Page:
Whenever you pick up that distinctive yellow #2 pencil inscribed with Dixon Ticonderoga, you are handling a bit of Salem history. This pencil along with several other common articles we all use, were the brainchildren of Joseph Dixon who lived and had his first factory in North Salem in the 1820s.
Joseph Dixon was born in Marblehead in 1799, the son of a mariner. Joseph, while having little formal education, had a variety of interests. While
in his teens, he invented a machine for making and cutting files which had been hand made. While still young he became a printer but was unable to afford metal type so taught himself to carve wood for type.
Interested in trying to cast his own type he learned about metallurgy. The difficulty with casting was that once you had the ore heated to melting, it had to be poured from the crucible or holder into a mould. Depending on the temperature, the metal would fuse to the crucible and mould, making for poor results or destruction of the crucible and/or the mould. The higher the temperature needed to melt the metal, the more difficult the problem.
Dixon experimented with building crucibles that would allow for high temperatures and even pouring consistency. Having used plumbago or black lead (now called graphite) to grind lenses, Dixon was fascinated by its properties. He had first encountered graphite when it was used as ballast on trading ships from Ceylon. From his experiments with graphite he invented a graphite crucible that worked well with high temperatures.
In 1827, he moved to Salem and opened a factory on North Street to build his high temperature crucibles. At the same time, still concentrating on graphite and its uses, he invented lubricants and a stove polish which addressed the rust problem that plagued the cast iron stoves most people owned.
Continuing his work with graphite, he invented a hand-cranked machine to mass produce pencils that before were all hand made. This work entailed processing the graphite with clay to make the leads and cutting and grooving cedar wood for the holder. His machine which cut and shaped the wood was able to produce hundreds of pencils daily.
Not having a distribution network, Dixon along with other peddlers, including his friend George Peabody, who later became a banker and a famous philanthropist, roamed through local cities and towns selling his wares. While his stove polish, lubricants, and crucibles were successful, the pencils were not big sellers.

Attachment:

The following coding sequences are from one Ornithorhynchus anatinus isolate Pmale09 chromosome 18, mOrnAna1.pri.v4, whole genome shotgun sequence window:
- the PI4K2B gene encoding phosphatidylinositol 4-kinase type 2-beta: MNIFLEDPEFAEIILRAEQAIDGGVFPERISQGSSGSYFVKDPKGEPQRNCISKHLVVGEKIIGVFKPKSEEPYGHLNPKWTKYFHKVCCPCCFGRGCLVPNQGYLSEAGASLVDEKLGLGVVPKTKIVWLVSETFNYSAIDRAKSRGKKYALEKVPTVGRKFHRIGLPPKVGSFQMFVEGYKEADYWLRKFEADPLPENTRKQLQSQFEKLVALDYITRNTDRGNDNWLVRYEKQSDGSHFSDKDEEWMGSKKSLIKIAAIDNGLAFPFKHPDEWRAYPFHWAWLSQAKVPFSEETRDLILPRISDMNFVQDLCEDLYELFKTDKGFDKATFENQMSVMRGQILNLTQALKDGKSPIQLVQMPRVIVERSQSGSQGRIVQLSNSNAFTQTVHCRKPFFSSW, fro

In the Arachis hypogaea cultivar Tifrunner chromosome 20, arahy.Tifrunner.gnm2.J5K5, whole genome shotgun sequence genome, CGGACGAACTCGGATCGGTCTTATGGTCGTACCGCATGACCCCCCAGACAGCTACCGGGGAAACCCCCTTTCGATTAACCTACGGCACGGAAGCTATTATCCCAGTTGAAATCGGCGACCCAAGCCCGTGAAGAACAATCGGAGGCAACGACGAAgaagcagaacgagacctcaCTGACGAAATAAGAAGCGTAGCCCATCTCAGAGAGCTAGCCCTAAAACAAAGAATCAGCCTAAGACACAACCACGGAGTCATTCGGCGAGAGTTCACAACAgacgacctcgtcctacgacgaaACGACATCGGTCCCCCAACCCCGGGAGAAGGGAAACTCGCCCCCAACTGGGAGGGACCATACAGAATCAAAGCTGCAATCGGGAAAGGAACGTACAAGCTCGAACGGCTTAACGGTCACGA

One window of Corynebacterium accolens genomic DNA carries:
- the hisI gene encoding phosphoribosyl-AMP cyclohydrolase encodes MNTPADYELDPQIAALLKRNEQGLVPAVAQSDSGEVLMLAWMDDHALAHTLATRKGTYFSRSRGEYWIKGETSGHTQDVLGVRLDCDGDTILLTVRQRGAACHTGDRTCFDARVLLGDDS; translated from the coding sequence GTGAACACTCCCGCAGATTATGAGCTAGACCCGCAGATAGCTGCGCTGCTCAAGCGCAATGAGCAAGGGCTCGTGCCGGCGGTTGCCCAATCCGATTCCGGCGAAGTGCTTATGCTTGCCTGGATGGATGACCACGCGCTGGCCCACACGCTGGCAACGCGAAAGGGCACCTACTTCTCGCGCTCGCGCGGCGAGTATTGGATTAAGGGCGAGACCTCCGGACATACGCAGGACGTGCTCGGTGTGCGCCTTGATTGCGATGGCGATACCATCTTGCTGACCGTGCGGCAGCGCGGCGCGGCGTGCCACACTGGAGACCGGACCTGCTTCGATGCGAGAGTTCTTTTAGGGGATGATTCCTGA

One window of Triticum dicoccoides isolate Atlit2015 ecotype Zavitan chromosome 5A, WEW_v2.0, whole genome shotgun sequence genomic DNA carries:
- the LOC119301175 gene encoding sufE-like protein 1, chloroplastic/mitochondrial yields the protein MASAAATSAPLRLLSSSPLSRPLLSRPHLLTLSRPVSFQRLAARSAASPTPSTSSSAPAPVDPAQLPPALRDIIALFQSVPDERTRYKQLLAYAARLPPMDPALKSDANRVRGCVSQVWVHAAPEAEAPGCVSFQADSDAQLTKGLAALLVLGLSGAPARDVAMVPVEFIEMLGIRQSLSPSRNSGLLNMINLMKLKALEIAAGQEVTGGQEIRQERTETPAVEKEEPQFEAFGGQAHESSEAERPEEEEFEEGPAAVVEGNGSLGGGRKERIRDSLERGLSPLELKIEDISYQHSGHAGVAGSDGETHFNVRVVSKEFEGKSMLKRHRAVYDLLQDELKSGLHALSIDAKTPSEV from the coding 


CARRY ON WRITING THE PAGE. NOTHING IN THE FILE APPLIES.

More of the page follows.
While growing his business, Dixon also took an interest in a variety of other inventions. He worked with another inventor, Isaac Babbitt, to develop babbitt metal that was used in machinery where friction usually destroyed the metal. This metal is still used in automobile engines. It is also written that Dixon assisted Fulton with his steam engine.
He also made advances in photography where a mirror system he invented gave the photographer a true view. That system became the basis for
the single lens reflex camera. He developed new chemical processes for color lithography and used those to invent currency for the US government
that was difficult to counterfeit. He also invented gold and silver melting
crucibles for the U.S. Mint for making coins.
When the Mexican War began in 1846, there was large government need
for crucibles for iron production. In response to the demand, Dixon built a factory in New Jersey that produced crucibles mainly for the government. In this same factory, he also installed his constantly improved pencil production machines that could be sold to distributors in New York and New Jersey. He closed his factory in Salem and moved his family to New Jersey in 1848.
While his pencils were poor sellers, the demand for crucibles as well as his new crucibles for the production of steel made him a wealthy man. For a number of years Dixon had a veritable monopoly on crucibles in the United States.
In the 1840s, the first German pencils started to be made in the United States increasing competition and quality comparisons. Through a series of
enhancements to his machinery, Dixon was able to produce quality pencils.
After the Civil War tariffs on foreign goods were imposed, it gave American pencil manufacturers an open field to the rapidly expanding market where everyone wanted this cheap writing instrument. Sales of pencils skyrocketed for Dixon, making his distinctive yellow pencil with the Dixon Ticonderoga logo, the most common pencil in America in the late 19th and early 20th centuries. His company, which had produced pencils for a number of years with little profit suddenly was making 86,000 pencils a day. The Dixon company acquired graphite mines in Ticonderoga, NY, which led to the name being added to the pencil's logo.
Throughout his life Joseph Dixon continued to invent new machinery and processes in a variety of fields. In addition to perfecting his own crucibles and pencils, he perfected a process for grinding lenses with graphite; invented a method for printing color fast calico designs; produced a galvanic battery and even designed a method for tunneling under water.
While Dixon died in 1869, his legacy lives on. The Dixon Ticonderoga brand still exists under the corporate ownership of the FILA Group, an Italian corporation that owns a number of brands of art materials.
When Joseph Dixon sold his pencils door to door in Salem in the 1820s, little did he realize that his company and pencils would one day be available throughout the world.